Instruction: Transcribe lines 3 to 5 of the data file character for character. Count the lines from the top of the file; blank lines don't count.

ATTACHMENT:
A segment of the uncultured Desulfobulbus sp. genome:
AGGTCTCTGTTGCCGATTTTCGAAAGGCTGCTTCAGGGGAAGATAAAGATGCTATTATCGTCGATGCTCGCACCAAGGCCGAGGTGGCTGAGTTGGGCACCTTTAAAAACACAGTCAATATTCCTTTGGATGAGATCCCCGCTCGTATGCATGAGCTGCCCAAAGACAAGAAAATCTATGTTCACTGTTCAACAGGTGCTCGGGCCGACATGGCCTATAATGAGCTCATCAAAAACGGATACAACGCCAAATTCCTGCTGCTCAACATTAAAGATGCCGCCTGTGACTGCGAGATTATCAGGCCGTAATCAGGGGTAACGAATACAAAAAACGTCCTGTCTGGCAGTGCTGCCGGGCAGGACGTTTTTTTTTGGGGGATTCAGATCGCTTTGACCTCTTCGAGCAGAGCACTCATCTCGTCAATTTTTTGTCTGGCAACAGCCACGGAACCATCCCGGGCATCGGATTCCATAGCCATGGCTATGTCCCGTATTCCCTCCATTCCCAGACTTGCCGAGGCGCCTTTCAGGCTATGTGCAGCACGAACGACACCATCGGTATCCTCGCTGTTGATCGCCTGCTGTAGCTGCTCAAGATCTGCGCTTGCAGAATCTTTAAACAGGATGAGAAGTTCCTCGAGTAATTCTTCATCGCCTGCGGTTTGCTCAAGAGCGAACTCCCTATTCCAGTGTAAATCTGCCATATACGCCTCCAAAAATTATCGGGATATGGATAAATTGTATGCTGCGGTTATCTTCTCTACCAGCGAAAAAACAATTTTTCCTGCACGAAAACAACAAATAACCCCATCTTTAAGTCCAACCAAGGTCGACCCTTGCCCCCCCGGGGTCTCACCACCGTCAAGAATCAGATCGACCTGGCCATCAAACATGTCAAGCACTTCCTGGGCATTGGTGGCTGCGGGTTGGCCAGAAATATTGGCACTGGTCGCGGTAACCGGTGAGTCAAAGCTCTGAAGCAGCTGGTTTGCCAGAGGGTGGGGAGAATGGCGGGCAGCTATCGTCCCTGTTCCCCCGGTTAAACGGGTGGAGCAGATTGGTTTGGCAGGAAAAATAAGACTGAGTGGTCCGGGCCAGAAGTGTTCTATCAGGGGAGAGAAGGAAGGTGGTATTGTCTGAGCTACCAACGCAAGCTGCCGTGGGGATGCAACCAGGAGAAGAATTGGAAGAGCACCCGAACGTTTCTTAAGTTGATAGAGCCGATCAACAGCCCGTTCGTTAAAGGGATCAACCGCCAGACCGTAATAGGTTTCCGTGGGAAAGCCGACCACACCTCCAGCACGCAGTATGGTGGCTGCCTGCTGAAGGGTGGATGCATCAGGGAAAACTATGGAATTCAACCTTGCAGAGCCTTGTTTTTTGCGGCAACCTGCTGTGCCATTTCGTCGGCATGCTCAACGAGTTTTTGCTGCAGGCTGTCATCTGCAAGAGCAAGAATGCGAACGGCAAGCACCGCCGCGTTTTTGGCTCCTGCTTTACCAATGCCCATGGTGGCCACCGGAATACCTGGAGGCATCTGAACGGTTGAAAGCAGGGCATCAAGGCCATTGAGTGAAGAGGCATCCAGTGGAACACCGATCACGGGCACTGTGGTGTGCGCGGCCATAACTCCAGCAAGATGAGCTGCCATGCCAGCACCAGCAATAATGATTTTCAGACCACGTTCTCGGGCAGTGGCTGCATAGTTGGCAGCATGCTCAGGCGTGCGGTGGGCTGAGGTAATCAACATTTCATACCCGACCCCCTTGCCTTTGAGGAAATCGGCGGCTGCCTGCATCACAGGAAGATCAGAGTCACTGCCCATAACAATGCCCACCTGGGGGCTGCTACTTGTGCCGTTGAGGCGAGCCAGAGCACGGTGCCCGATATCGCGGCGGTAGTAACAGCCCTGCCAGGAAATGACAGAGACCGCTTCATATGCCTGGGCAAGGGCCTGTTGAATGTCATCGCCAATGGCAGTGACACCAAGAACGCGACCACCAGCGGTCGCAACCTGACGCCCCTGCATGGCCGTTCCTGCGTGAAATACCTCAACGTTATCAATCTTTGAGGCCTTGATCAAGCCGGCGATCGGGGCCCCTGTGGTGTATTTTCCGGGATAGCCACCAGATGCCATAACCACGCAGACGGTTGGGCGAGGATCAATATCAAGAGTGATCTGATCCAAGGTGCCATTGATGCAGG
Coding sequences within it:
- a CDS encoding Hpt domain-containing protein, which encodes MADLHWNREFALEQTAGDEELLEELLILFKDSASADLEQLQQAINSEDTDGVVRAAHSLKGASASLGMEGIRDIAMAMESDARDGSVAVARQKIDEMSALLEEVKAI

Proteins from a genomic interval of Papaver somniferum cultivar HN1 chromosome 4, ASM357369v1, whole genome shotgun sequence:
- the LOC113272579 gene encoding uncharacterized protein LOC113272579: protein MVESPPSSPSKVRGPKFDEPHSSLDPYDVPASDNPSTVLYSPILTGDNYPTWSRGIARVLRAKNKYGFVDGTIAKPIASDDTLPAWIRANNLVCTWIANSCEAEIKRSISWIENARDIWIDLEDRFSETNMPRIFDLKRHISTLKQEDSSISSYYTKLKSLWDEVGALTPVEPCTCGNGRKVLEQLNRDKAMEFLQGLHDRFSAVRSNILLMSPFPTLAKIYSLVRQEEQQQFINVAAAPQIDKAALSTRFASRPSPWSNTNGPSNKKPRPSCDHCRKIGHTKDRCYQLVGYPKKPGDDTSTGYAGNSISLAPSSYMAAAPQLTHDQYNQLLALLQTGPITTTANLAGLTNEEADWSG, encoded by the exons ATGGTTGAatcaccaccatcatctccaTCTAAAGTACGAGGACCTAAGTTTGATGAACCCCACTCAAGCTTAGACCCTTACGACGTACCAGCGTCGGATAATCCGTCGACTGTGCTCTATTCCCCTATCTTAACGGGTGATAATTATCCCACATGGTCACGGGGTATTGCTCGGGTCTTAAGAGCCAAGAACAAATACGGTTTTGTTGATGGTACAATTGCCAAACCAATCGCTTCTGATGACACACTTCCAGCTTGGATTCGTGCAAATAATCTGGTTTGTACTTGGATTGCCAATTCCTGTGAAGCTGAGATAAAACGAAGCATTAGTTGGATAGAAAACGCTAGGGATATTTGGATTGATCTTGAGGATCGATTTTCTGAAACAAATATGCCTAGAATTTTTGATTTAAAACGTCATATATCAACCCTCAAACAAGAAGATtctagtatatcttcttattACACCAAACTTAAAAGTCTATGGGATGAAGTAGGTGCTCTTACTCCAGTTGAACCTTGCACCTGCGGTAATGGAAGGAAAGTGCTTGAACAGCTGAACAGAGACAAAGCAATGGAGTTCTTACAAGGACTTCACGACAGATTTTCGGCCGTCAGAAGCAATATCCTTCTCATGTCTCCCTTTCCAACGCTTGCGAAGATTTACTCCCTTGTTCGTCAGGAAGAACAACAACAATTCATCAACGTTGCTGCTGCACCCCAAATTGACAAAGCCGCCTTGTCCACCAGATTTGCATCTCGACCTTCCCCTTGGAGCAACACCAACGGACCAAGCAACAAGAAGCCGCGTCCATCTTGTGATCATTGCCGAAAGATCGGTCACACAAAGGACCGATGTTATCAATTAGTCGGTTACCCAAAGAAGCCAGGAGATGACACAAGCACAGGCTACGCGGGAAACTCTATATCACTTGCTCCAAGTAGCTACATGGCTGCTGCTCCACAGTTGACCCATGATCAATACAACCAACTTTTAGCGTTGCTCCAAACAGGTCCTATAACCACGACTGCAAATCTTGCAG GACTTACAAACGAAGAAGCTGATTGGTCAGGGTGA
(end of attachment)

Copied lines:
Coding sequences within it:
- a CDS encoding Hpt domain-containing protein, which encodes MADLHWNREFALEQTAGDEELLEELLILFKDSASADLEQLQQAINSEDTDGVVRAAHSLKGASASLGMEGIRDIAMAMESDARDGSVAVARQKIDEMSALLEEVKAI

Proteins from a genomic interval of Papaver somniferum cultivar HN1 chromosome 4, ASM357369v1, whole genome shotgun sequence: